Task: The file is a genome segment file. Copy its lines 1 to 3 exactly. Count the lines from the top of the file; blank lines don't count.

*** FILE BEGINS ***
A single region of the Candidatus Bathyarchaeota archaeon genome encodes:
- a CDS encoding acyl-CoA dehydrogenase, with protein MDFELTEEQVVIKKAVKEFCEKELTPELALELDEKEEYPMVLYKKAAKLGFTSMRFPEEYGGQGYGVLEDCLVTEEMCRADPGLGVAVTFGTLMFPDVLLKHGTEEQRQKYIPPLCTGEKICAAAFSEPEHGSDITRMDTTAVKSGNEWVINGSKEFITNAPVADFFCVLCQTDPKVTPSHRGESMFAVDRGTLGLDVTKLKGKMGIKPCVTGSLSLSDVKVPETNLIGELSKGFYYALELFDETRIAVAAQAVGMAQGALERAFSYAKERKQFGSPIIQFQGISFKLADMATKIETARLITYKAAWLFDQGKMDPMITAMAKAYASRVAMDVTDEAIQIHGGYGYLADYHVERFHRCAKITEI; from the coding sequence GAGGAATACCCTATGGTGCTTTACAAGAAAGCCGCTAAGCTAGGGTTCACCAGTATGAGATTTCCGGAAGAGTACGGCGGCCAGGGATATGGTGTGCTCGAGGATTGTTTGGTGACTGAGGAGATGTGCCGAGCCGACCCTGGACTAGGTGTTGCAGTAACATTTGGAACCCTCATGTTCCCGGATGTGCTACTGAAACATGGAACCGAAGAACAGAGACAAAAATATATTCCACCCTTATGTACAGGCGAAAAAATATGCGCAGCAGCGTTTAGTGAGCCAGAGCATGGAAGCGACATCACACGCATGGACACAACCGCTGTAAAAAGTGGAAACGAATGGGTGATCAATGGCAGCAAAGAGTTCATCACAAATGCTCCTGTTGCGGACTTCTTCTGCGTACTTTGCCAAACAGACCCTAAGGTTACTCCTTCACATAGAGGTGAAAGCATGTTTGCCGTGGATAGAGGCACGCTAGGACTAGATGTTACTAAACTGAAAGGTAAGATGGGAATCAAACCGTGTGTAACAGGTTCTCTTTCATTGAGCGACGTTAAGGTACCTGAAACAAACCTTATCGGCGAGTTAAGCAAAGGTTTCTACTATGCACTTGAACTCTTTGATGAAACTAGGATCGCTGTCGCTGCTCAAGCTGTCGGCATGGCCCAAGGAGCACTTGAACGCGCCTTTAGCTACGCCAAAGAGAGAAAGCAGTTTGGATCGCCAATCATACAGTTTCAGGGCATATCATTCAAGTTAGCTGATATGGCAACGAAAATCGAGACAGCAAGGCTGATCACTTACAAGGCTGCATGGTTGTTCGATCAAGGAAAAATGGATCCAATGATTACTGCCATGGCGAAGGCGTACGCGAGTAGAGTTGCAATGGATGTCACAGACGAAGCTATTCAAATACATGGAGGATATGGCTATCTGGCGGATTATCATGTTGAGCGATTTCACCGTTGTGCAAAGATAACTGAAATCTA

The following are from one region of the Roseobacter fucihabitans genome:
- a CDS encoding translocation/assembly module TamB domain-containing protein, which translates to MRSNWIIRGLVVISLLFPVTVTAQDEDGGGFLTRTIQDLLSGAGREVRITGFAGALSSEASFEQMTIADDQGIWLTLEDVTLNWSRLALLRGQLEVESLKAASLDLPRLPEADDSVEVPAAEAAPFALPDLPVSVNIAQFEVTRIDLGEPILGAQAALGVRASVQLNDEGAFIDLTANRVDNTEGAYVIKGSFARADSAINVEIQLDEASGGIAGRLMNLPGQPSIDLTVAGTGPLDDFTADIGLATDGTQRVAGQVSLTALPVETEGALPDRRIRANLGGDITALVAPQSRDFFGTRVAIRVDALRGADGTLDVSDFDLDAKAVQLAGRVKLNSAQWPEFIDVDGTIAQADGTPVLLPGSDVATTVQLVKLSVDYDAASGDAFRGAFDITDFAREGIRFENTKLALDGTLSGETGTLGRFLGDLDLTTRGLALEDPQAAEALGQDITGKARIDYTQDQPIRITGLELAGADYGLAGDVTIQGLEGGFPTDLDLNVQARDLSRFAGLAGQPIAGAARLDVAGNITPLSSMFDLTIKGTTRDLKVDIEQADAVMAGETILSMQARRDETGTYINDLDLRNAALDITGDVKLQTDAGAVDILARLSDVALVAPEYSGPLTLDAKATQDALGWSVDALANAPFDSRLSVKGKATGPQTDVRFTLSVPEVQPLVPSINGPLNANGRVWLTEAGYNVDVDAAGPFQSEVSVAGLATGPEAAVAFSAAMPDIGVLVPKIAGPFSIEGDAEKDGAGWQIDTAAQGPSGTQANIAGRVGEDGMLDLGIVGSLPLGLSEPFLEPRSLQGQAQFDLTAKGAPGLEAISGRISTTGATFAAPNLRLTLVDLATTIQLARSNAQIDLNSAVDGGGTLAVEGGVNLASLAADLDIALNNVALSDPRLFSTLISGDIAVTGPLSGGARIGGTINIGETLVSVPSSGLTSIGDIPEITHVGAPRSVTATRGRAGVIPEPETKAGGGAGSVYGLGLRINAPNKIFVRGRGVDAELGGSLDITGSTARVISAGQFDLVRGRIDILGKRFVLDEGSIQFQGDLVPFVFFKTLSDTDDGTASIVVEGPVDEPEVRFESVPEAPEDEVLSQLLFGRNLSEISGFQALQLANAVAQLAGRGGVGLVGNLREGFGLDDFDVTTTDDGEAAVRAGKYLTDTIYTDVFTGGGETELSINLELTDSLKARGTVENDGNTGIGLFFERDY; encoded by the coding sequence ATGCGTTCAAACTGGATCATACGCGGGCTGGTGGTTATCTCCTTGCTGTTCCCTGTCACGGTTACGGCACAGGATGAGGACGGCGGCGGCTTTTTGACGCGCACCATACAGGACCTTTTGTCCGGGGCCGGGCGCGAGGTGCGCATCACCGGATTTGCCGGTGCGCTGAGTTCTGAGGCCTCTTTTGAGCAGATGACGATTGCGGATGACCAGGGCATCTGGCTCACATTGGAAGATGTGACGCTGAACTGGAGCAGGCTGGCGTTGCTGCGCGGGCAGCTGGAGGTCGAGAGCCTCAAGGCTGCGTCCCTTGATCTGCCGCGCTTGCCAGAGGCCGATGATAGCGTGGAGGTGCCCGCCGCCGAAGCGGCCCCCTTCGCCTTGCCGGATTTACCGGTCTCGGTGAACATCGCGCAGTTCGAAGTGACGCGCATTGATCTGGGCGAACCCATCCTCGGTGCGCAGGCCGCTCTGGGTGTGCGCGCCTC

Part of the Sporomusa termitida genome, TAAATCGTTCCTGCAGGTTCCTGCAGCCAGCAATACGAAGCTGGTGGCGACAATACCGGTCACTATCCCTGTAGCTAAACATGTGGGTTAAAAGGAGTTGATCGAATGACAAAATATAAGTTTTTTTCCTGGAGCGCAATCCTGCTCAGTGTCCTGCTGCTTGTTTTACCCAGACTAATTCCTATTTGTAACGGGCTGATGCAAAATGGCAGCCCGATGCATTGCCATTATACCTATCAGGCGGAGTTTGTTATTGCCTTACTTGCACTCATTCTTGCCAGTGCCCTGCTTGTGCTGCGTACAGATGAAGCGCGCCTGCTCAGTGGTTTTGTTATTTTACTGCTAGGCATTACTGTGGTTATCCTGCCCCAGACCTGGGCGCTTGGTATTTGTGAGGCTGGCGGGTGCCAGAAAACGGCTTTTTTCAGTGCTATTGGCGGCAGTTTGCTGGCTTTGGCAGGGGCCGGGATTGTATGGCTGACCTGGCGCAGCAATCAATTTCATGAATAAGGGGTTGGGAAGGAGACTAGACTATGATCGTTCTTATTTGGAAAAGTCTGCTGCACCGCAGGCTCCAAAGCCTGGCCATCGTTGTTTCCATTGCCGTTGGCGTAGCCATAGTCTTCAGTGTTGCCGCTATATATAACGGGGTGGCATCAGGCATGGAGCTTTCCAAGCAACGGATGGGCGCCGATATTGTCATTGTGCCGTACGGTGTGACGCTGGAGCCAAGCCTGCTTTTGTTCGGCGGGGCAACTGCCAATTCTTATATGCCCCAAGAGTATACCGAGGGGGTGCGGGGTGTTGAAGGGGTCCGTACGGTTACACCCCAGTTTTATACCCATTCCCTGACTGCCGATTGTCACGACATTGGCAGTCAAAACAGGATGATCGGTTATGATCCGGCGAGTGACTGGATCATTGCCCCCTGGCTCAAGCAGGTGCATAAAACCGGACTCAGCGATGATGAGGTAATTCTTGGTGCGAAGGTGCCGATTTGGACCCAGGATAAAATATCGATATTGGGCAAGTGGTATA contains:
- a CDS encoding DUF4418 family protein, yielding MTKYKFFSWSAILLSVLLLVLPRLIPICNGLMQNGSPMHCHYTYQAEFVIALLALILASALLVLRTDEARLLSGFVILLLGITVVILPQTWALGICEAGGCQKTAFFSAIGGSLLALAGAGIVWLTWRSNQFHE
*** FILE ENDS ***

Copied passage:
A single region of the Candidatus Bathyarchaeota archaeon genome encodes:
- a CDS encoding acyl-CoA dehydrogenase, with protein MDFELTEEQVVIKKAVKEFCEKELTPELALELDEKEEYPMVLYKKAAKLGFTSMRFPEEYGGQGYGVLEDCLVTEEMCRADPGLGVAVTFGTLMFPDVLLKHGTEEQRQKYIPPLCTGEKICAAAFSEPEHGSDITRMDTTAVKSGNEWVINGSKEFITNAPVADFFCVLCQTDPKVTPSHRGESMFAVDRGTLGLDVTKLKGKMGIKPCVTGSLSLSDVKVPETNLIGELSKGFYYALELFDETRIAVAAQAVGMAQGALERAFSYAKERKQFGSPIIQFQGISFKLADMATKIETARLITYKAAWLFDQGKMDPMITAMAKAYASRVAMDVTDEAIQIHGGYGYLADYHVERFHRCAKITEI; from the coding sequence GAGGAATACCCTATGGTGCTTTACAAGAAAGCCGCTAAGCTAGGGTTCACCAGTATGAGATTTCCGGAAGAGTACGGCGGCCAGGGATATGGTGTGCTCGAGGATTGTTTGGTGACTGAGGAGATGTGCCGAGCCGACCCTGGACTAGGTGTTGCAGTAACATTTGGAACCCTCATGTTCCCGGATGTGCTACTGAAACATGGAACCGAAGAACAGAGACAAAAATATATTCCACCCTTATGTACAGGCGAAAAAATATGCGCAGCAGCGTTTAGTGAGCCAGAGCATGGAAGCGACATCACACGCATGGACACAACCGCTGTAAAAAGTGGAAACGAATGGGTGATCAATGGCAGCAAAGAGTTCATCACAAATGCTCCTGTTGCGGACTTCTTCTGCGTACTTTGCCAAACAGACCCTAAGGTTACTCCTTCACATAGAGGTGAAAGCATGTTTGCCGTGGATAGAGGCACGCTAGGACTAGATGTTACTAAACTGAAAGGTAAGATGGGAATCAAACCGTGTGTAACAGGTTCTCTTTCATTGAGCGACGTTAAGGTACCTGAAACAAACCTTATCGGCGAGTTAAGCAAAGGTTTCTACTATGCACTTGAACTCTTTGATGAAACTAGGATCGCTGTCGCTGCTCAAGCTGTCGGCATGGCCCAAGGAGCACTTGAACGCGCCTTTAGCTACGCCAAAGAGAGAAAGCAGTTTGGATCGCCAATCATACAGTTTCAGGGCATATCATTCAAGTTAGCTGATATGGCAACGAAAATCGAGACAGCAAGGCTGATCACTTACAAGGCTGCATGGTTGTTCGATCAAGGAAAAATGGATCCAATGATTACTGCCATGGCGAAGGCGTACGCGAGTAGAGTTGCAATGGATGTCACAGACGAAGCTATTCAAATACATGGAGGATATGGCTATCTGGCGGATTATCATGTTGAGCGATTTCACCGTTGTGCAAAGATAACTGAAATCTA

The following are from one region of the Roseobacter fucihabitans genome: